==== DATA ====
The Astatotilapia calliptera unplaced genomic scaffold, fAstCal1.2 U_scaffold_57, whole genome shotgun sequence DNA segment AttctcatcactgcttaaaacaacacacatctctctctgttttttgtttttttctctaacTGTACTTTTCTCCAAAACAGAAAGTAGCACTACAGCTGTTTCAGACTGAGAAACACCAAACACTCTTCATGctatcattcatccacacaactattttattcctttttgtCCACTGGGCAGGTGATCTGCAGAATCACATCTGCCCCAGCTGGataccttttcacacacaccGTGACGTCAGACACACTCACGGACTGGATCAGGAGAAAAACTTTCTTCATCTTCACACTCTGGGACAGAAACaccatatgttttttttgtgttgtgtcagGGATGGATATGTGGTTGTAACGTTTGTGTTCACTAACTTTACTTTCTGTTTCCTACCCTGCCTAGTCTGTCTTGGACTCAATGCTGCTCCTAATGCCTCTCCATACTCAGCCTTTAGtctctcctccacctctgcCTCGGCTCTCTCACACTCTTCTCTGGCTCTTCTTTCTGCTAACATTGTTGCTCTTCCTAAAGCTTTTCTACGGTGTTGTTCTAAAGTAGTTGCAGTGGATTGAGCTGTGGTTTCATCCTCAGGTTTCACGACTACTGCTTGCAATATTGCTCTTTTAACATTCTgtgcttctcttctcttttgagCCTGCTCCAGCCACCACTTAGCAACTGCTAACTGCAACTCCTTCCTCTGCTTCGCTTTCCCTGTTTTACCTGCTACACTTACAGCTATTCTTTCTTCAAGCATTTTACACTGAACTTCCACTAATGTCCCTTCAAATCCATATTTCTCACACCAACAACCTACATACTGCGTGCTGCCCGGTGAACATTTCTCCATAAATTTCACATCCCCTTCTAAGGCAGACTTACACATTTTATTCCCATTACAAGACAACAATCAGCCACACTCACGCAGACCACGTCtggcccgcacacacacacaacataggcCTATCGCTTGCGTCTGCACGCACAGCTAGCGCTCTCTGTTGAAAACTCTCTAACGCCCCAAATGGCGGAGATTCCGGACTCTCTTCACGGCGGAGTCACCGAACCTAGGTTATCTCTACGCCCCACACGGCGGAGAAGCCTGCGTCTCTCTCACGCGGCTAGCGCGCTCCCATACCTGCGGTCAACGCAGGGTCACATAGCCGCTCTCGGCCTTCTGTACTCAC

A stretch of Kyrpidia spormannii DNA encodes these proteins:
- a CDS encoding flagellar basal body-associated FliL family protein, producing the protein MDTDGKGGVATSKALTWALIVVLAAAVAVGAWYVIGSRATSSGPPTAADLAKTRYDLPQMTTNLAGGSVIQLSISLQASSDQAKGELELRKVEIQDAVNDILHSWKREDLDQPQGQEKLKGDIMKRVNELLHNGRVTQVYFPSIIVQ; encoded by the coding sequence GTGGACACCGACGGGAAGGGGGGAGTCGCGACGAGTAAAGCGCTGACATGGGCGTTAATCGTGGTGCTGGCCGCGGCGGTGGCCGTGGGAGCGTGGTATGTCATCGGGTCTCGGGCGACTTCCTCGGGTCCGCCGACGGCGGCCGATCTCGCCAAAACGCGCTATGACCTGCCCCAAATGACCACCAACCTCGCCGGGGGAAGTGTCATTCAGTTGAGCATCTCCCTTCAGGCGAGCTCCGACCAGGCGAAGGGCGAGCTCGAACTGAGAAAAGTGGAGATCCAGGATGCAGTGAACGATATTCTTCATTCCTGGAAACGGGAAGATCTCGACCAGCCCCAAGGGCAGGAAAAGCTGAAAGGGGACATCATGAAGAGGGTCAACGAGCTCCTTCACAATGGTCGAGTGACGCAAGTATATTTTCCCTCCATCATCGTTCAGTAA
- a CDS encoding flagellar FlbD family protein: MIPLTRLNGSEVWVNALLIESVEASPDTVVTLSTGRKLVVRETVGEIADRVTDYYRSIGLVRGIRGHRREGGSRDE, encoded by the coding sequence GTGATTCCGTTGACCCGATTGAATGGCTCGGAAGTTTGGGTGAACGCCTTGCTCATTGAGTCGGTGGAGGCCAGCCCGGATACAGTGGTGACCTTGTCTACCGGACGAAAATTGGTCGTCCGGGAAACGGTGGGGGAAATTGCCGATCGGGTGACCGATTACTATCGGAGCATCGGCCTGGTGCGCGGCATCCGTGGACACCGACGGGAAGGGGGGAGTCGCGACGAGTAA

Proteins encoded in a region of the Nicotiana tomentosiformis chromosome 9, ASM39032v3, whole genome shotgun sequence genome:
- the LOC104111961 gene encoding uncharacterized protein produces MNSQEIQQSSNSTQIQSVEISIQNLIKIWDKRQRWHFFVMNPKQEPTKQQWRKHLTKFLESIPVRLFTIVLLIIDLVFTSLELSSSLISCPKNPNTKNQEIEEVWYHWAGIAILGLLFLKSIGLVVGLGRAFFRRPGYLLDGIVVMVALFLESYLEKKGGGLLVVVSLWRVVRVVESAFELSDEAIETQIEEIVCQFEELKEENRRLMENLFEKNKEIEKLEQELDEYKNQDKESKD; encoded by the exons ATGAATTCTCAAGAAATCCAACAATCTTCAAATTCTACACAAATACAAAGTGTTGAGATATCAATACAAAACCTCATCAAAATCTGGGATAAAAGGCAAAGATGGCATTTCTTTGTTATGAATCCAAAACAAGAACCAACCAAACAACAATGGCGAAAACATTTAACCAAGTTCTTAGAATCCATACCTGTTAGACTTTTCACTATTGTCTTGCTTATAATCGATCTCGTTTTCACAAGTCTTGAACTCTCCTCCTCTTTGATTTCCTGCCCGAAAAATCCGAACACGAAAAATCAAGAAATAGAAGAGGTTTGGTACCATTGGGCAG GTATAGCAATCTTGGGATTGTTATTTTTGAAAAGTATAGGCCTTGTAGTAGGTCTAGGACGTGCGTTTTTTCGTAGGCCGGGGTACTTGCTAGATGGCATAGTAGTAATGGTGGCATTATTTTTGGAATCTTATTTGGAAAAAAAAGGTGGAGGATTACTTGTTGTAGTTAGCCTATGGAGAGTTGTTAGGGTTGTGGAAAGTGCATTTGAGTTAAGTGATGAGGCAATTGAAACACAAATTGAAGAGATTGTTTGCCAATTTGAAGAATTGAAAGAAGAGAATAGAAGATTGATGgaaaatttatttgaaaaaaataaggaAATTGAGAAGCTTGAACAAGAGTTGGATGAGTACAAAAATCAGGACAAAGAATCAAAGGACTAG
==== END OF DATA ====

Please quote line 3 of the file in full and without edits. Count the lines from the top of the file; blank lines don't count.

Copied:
- a CDS encoding flagellar basal body-associated FliL family protein, producing the protein MDTDGKGGVATSKALTWALIVVLAAAVAVGAWYVIGSRATSSGPPTAADLAKTRYDLPQMTTNLAGGSVIQLSISLQASSDQAKGELELRKVEIQDAVNDILHSWKREDLDQPQGQEKLKGDIMKRVNELLHNGRVTQVYFPSIIVQ; encoded by the coding sequence GTGGACACCGACGGGAAGGGGGGAGTCGCGACGAGTAAAGCGCTGACATGGGCGTTAATCGTGGTGCTGGCCGCGGCGGTGGCCGTGGGAGCGTGGTATGTCATCGGGTCTCGGGCGACTTCCTCGGGTCCGCCGACGGCGGCCGATCTCGCCAAAACGCGCTATGACCTGCCCCAAATGACCACCAACCTCGCCGGGGGAAGTGTCATTCAGTTGAGCATCTCCCTTCAGGCGAGCTCCGACCAGGCGAAGGGCGAGCTCGAACTGAGAAAAGTGGAGATCCAGGATGCAGTGAACGATATTCTTCATTCCTGGAAACGGGAAGATCTCGACCAGCCCCAAGGGCAGGAAAAGCTGAAAGGGGACATCATGAAGAGGGTCAACGAGCTCCTTCACAATGGTCGAGTGACGCAAGTATATTTTCCCTCCATCATCGTTCAGTAA